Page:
OBJECTIVE:The aim of this study was to evaluate agreement of measured thoracic aortic caliber in patients with aortic disease, using electrocardiographically-(ECG) and pulse-gated breath-hold noncontrast balanced steady-state free precession MRA (ECG-MRA, P-MRA) at 1.5 T, compared with ECG-gated computed tomographic angiography (CTA). METHODS:Thirty-one patients underwent ECG-MRA, P-MRA, and CTA. Two readers independently measured aortic caliber in 7 segments, with agreement between techniques and readers evaluated. Image quality was qualitatively assessed. RESULTS:There was overall excellent agreement among ECG-MRA, P-MRA, and CTA for measured aortic caliber (Lin's concordance correlation coefficient ≥0.94, all comparisons); however, lower concordance was noted at the annulus (Lin's concordance correlation coefficient <0.6) at segmental assessment. There was excellent interreader agreement for aortic caliber for all 3 techniques (intraclass correlation coefficient >0.94). Image quality was poorer for both MRA techniques compared with CTA, particularly at the aortic root. CONCLUSIONS:Electrocardiographically-gated MRA and P-MRA at 1.5 T achieve comparable thoracic aortic measurements to gated CTA in clinical patients, despite inferior image quality.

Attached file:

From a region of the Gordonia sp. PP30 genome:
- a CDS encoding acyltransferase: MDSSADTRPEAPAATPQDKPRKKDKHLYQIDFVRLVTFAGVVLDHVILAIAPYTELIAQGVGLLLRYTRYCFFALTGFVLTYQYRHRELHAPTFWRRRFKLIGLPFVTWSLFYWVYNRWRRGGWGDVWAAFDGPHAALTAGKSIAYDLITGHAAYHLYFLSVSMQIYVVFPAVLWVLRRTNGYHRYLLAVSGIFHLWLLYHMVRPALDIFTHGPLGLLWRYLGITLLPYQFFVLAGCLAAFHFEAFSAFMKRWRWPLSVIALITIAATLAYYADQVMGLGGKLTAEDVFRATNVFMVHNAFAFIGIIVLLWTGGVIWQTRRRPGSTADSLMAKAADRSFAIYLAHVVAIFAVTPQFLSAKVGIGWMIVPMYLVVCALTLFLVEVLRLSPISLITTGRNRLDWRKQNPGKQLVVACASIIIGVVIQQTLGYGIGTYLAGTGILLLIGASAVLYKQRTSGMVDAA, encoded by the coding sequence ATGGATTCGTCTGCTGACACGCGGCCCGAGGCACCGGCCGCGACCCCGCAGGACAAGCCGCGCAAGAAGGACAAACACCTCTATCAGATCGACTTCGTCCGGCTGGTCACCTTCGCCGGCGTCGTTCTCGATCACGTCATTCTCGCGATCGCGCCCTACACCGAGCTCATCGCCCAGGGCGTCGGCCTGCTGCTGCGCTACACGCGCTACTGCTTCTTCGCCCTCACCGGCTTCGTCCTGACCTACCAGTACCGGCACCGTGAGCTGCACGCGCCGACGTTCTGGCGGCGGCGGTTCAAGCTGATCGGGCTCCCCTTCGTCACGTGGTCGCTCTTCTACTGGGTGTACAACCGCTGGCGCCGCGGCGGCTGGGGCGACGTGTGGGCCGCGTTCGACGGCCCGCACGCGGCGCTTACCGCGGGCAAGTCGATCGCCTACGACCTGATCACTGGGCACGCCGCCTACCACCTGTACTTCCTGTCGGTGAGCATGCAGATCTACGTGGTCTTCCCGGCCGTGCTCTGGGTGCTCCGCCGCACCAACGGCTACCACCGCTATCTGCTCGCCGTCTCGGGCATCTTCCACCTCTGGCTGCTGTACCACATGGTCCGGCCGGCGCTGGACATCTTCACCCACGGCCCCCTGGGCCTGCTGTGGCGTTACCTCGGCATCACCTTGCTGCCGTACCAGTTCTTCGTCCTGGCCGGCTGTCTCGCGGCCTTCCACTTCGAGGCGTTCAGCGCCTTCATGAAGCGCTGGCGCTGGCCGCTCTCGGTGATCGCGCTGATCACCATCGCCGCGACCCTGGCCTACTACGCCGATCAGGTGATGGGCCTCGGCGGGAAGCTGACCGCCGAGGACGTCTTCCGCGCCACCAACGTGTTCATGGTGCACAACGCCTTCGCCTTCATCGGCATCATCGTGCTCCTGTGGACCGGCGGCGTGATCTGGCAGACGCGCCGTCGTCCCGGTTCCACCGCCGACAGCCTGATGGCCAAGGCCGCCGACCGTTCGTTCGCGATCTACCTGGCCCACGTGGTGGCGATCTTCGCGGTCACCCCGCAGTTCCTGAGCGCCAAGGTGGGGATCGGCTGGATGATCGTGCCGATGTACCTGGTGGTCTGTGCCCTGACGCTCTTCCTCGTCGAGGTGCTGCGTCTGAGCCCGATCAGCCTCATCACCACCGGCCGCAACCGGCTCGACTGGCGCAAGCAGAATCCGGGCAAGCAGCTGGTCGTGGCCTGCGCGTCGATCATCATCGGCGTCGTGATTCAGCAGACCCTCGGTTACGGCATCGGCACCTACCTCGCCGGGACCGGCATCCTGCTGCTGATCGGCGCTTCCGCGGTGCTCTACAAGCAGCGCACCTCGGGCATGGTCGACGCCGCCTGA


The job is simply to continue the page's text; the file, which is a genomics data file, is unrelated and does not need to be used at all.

PMID: 30664117
ISSN: 1532-3145
CID: 3783162

Different Relationship Between Systolic Blood Pressure and Cerebral Perfusion in Subjects With and Without Hypertension

Glodzik, Lidia; Rusinek, Henry; Tsui, Wai; Pirraglia, Elizabeth; Kim, Hee-Jin; Deshpande, Anup; Li, Yi; Storey, Pippa; Randall, Catherine; Chen, Jingyun; Osorio, Ricardo S; Butler, Tracy; Tanzi, Emily; McQuillan, Molly; Harvey, Patrick; Williams, Stephen K; Ogedegbe, Gbenga; Babb, James S; de Leon, Mony J
Although there is an increasing agreement that hypertension is associated with cerebrovascular compromise, relationships between blood pressure (BP) and cerebral blood flow are not fully understood. It is not known what BP level, and consequently what therapeutic goal, is optimal for brain perfusion. Moreover, there is limited data on how BP affects hippocampal perfusion, a structure critically involved in memory. We conducted a cross-sectional (n=445) and longitudinal (n=185) study of adults and elderly without dementia or clinically apparent stroke, who underwent clinical examination and brain perfusion assessment (age 69.2±7.5 years, 62% women, 45% hypertensive). Linear models were used to test baseline BP-blood flow relationship and to examine how changes in BP influence changes in perfusion. In the entire group, systolic BP (SBP) was negatively related to cortical (β=-0.13, P=0.005) and hippocampal blood flow (β=-0.12, P=0.01). Notably, this negative relationship was apparent already in subjects without hypertension. Hypertensive subjects showed a quadratic relationship between SBP and hippocampal blood flow (β=-1.55, P=0.03): Perfusion was the highest in subjects with mid-range SBP around 125 mm Hg. Longitudinally, in hypertensive subjects perfusion increased with increased SBP at low baseline SBP but increased with decreased SBP at high baseline SBP. Cortical and hippocampal perfusion decrease with increasing SBP across the entire BP spectrum. However, in hypertension, there seems to be a window of mid-range SBP which maximizes perfusion.
PMID: 30571554
ISSN: 1524-4563
CID: 3556742